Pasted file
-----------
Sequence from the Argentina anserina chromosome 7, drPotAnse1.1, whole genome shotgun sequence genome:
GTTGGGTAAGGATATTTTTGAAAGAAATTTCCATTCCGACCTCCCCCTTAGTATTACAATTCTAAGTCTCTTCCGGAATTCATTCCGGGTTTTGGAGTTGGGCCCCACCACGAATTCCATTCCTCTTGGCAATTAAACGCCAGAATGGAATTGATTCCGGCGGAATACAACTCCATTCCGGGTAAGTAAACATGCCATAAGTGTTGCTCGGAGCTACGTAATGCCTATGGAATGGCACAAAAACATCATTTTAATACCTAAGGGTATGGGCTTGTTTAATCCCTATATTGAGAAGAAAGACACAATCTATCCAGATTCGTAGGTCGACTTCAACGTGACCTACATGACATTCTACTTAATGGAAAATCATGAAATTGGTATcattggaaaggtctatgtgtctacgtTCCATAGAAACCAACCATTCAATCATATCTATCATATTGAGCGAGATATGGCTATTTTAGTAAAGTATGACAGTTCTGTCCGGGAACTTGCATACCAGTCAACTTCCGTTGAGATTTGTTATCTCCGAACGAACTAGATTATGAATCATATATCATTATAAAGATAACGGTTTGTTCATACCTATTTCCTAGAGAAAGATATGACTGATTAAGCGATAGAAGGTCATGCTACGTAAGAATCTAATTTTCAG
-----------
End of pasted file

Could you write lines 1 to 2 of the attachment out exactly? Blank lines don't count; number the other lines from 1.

Sequence from the Argentina anserina chromosome 7, drPotAnse1.1, whole genome shotgun sequence genome:
GTTGGGTAAGGATATTTTTGAAAGAAATTTCCATTCCGACCTCCCCCTTAGTATTACAATTCTAAGTCTCTTCCGGAATTCATTCCGGGTTTTGGAGTTGGGCCCCACCACGAATTCCATTCCTCTTGGCAATTAAACGCCAGAATGGAATTGATTCCGGCGGAATACAACTCCATTCCGGGTAAGTAAACATGCCATAAGTGTTGCTCGGAGCTACGTAATGCCTATGGAATGGCACAAAAACATCATTTTAATACCTAAGGGTATGGGCTTGTTTAATCCCTATATTGAGAAGAAAGACACAATCTATCCAGATTCGTAGGTCGACTTCAACGTGACCTACATGACATTCTACTTAATGGAAAATCATGAAATTGGTATcattggaaaggtctatgtgtctacgtTCCATAGAAACCAACCATTCAATCATATCTATCATATTGAGCGAGATATGGCTATTTTAGTAAAGTATGACAGTTCTGTCCGGGAACTTGCATACCAGTCAACTTCCGTTGAGATTTGTTATCTCCGAACGAACTAGATTATGAATCATATATCATTATAAAGATAACGGTTTGTTCATACCTATTTCCTAGAGAAAGATATGACTGATTAAGCGATAGAAGGTCATGCTACGTAAGAATCTAATTTTCAG